He may also just be an aberration. A guy at at the right place at the right time who was able to take advantage of system thirsting for his skill-set, a fan base that desperately needed optimism and a team that needed something, anything to rally around. 

None of that type of thinking has entered into the hype machine that's driving the story though. The NBA has altered the NBA All Star weekend lineups to accommodate the Jeremy Lin story.

Knicks and Madison Square Garden Network owner James Dolan and Time Warner Cable reached an agreement to halt their childish standoff over which company is a greedier more exploitive corporate entity and graciously agreed to allow millions of New Yorkers to actually view Knicks games on their cable packages.

All of this is further proof that the ultimate validation for Jeremy Lin and his story isn't wins and losses and it isn't really who he is either. It's just another sales pitch. Everyone is happy to jump on board when the money is flowing. Madison Square Garden shares have shot to record prices, so this must be a winner right?

Kevin Mass created hysteria in New York as a rookie in 1990.

It's too soon to say. Last night the Knicks lost to the lowly New Orleans Hornets. A team whose fortunes are so poor that the league itself owns them. Sunday, the Knicks play the defending Champion Dallas Mavericks on national television.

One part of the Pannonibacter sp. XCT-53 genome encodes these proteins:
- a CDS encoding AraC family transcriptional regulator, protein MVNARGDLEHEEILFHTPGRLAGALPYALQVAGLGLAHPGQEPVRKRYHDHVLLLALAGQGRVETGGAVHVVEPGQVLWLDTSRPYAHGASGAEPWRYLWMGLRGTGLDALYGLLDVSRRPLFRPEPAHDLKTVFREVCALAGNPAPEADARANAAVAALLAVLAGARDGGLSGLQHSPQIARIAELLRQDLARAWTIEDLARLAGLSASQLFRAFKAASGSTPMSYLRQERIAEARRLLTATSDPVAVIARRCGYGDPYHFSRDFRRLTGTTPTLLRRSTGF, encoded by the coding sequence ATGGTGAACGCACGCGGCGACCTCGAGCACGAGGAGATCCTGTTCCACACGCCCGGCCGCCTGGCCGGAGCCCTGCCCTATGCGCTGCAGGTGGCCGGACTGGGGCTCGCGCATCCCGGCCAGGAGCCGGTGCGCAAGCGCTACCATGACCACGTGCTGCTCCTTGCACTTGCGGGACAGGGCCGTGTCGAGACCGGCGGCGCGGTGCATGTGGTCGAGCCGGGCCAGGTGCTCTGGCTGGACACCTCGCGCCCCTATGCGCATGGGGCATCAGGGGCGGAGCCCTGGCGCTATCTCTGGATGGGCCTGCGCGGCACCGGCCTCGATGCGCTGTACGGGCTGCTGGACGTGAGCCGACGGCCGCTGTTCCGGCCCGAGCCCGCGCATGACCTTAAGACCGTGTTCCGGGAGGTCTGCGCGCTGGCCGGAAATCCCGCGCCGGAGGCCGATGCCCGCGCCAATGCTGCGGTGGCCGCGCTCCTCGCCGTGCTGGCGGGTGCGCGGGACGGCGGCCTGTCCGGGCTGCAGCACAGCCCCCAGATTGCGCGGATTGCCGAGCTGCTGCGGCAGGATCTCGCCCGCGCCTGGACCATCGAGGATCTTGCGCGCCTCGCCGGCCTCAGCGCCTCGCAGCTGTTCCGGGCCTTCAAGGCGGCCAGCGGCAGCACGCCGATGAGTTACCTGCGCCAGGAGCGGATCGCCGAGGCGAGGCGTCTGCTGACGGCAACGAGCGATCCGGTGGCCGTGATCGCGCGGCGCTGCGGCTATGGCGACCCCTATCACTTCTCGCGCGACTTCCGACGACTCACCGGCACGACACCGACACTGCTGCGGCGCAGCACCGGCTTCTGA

Jeremy Lin will dominate the pregame buildup but the Mavericks are a sophisticated enough NBA team to realize that if Jeremy Lin continues to leave his feet to pass the ball then he's also going to continue to turn the ball over at a rate far too high to be a consistently great (or even good) NBA point guard.

 

 

The first test for Jeremy Lin was already passed with flying colors. Making an NBA team as an undrafted player, becoming it's starting point guard and spurring a win streak are all accomplishments that should be celebrated regardless of media market, or ethnicity.

The second test is now in the process of happening. It's called "consistency" and plenty of one month, or even one year flashes in the pan have found that to be quite difficult.